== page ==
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WASHINGTON — One of your Congressmen in Washington is demanding that his colleagues act to keep Medicare reimbursement rates from being cut at the start of next year.

When a patient is on Medicare their doctors’ bills are covered by the government. As such the doctors they see who give them the care they need are reimbursed for treating them. Depending on the type of visit it is, whether it be a check-up or a trip to the emergency room, there are levels under which these types of doctor’s visits fall under and the reimbursement rate is different for each level.

These reimbursement rates are due to be cut by as much as 10-percent at the start of next year unless Congress votes to keep them the same or increase them. Rep. Larry Bucshon (R-IN), who is a medical doctor by trade, took the time to remind his fellow lawmaker of the predicament in a House Commerce Committee hearing on Tuesday.

“My friends in the majority (House Democrats) are planning to spend trillions of dollars, yet nowhere in their spending packages are help for our providers facing looming reimbursement cuts,” Bucshon said. “This could decrease access to care, by the way.”

Bucshon fears that upon the reimbursement rate cuts taking effect in January of 2022, it will begin a trend of early retirements among medical doctors and also discourage younger people from considering a profession in medicine.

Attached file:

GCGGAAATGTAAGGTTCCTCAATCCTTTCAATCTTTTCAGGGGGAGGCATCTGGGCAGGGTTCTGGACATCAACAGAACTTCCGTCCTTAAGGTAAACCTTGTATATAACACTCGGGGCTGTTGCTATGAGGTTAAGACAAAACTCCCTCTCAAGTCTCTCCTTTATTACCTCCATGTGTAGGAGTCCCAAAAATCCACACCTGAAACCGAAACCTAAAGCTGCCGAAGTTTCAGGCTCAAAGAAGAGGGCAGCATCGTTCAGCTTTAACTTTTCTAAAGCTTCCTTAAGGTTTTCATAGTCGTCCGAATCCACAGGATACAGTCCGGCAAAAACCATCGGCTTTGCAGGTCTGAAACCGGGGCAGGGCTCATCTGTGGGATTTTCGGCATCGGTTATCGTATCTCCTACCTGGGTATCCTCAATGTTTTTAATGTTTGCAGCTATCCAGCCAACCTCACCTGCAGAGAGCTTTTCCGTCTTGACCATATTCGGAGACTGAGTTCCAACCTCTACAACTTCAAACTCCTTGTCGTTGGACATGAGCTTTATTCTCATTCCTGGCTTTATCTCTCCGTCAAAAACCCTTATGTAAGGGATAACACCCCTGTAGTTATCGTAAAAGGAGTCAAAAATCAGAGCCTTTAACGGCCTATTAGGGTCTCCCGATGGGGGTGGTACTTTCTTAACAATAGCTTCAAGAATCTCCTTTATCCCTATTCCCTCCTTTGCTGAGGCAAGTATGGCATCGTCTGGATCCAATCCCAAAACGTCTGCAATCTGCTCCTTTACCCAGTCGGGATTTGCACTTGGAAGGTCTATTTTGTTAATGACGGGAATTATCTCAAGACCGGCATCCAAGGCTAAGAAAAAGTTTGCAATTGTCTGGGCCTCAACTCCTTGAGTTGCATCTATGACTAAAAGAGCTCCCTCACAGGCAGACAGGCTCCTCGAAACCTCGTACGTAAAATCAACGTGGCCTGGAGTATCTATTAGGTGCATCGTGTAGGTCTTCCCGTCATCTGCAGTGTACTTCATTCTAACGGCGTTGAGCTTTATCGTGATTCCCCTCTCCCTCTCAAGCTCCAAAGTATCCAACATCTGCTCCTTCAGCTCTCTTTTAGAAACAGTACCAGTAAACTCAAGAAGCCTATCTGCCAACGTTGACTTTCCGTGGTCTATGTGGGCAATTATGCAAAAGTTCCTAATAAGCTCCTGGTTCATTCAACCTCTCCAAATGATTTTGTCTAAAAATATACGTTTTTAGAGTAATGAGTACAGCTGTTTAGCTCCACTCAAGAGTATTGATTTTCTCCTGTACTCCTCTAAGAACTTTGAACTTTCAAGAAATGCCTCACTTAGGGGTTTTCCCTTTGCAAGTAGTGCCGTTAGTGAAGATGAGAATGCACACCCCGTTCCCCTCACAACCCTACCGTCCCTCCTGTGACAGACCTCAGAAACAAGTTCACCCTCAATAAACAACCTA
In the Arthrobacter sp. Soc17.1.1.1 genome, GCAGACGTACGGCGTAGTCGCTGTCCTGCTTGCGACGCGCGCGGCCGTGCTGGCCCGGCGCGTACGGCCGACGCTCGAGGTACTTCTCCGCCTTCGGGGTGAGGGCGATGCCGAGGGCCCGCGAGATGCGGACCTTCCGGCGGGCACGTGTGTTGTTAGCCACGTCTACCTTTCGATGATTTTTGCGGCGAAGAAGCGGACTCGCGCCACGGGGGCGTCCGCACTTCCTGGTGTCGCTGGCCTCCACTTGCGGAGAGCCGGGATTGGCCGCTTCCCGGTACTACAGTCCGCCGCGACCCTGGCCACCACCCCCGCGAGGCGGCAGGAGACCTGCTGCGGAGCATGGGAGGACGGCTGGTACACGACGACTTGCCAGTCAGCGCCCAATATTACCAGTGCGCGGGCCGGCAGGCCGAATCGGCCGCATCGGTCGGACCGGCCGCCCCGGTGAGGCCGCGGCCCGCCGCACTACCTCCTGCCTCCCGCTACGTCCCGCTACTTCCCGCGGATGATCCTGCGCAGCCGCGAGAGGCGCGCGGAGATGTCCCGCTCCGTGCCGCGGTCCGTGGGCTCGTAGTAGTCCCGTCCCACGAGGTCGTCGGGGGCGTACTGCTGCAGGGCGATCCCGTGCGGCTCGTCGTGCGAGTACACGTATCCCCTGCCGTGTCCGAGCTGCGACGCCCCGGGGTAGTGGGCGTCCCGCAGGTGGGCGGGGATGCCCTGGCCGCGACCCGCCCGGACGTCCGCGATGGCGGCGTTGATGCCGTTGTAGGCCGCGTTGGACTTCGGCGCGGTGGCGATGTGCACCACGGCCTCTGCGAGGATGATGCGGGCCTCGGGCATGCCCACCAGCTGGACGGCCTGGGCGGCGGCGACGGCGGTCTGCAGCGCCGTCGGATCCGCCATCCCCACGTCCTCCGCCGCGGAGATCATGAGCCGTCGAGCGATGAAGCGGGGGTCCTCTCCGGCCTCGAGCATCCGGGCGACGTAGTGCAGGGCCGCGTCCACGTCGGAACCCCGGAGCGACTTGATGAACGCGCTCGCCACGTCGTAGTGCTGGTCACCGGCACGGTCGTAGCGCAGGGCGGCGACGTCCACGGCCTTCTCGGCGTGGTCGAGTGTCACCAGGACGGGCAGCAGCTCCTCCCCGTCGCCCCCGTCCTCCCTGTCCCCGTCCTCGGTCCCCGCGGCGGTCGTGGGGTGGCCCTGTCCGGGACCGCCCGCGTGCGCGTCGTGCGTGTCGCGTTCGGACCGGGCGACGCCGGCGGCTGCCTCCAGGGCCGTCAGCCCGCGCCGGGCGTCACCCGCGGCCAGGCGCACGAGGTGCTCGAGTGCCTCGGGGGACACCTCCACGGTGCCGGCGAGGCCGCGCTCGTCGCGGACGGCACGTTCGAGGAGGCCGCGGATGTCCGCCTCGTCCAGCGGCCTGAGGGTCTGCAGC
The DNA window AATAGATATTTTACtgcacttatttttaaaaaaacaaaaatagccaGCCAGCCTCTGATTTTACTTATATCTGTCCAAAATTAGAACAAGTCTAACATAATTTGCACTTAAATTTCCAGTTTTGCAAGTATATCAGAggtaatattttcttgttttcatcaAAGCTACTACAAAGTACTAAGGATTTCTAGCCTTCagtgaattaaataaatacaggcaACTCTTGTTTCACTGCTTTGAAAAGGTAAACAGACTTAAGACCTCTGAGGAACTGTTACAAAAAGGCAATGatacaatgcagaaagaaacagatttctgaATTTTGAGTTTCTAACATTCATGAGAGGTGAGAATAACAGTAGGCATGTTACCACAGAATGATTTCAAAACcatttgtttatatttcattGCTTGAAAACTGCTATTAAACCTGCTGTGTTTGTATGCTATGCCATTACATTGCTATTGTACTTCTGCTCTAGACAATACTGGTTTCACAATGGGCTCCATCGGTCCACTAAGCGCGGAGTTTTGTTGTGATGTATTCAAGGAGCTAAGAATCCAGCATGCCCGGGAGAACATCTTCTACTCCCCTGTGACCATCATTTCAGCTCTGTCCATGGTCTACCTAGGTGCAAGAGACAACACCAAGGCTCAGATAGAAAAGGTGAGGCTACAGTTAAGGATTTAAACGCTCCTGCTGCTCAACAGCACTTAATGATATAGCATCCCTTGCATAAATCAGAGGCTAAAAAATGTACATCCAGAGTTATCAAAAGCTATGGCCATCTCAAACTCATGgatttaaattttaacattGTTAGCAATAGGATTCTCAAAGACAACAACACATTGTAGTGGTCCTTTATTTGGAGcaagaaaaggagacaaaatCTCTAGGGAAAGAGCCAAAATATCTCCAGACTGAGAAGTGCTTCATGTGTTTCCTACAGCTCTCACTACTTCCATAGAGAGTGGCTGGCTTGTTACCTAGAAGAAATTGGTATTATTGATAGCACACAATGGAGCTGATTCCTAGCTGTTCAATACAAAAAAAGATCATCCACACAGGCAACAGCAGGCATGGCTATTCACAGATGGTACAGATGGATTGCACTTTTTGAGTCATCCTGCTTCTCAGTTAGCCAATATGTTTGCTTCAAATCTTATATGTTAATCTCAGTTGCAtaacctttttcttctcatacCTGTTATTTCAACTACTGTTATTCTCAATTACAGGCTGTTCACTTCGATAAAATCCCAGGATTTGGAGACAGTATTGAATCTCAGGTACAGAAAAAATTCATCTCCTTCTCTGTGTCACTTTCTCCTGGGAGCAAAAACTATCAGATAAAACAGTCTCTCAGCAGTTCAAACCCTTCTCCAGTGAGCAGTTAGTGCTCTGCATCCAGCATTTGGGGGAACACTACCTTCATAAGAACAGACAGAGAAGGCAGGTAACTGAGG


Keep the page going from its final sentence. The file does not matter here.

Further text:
“Just last month, here in this committee, I offered an amendment during the reconciliation mark-up that would have alleviated most of these looming cuts for at least one year to provide our heroes on the front lines with some relief,” Bucshon added. “However that amendment was rejected.”

Bucshon said not freezing or raising reimbursement rates is a “direct threat” to Americans’ access to medical care. He said not acting could lead to physician shortages, especially in rural parts of the country.

A group of bipartisan lawmakers agree with Bucshon and have put forth a bill this month to address to looming rate cuts called the Stabilizing Medicare Access to Rehabilitation and Therapy (SMART) Act co-authored by Rep. Bobby Rush (D-Ill.) and Rep. Jason Smith (R-Mo.).

“Having access to physical and occupational therapy is a vital resource for our nation’s seniors and patients with mobility issues,” said Smith. “Medicare cuts to these services will reduce access to care.”

It’s not clear when the bill will come up for a vote.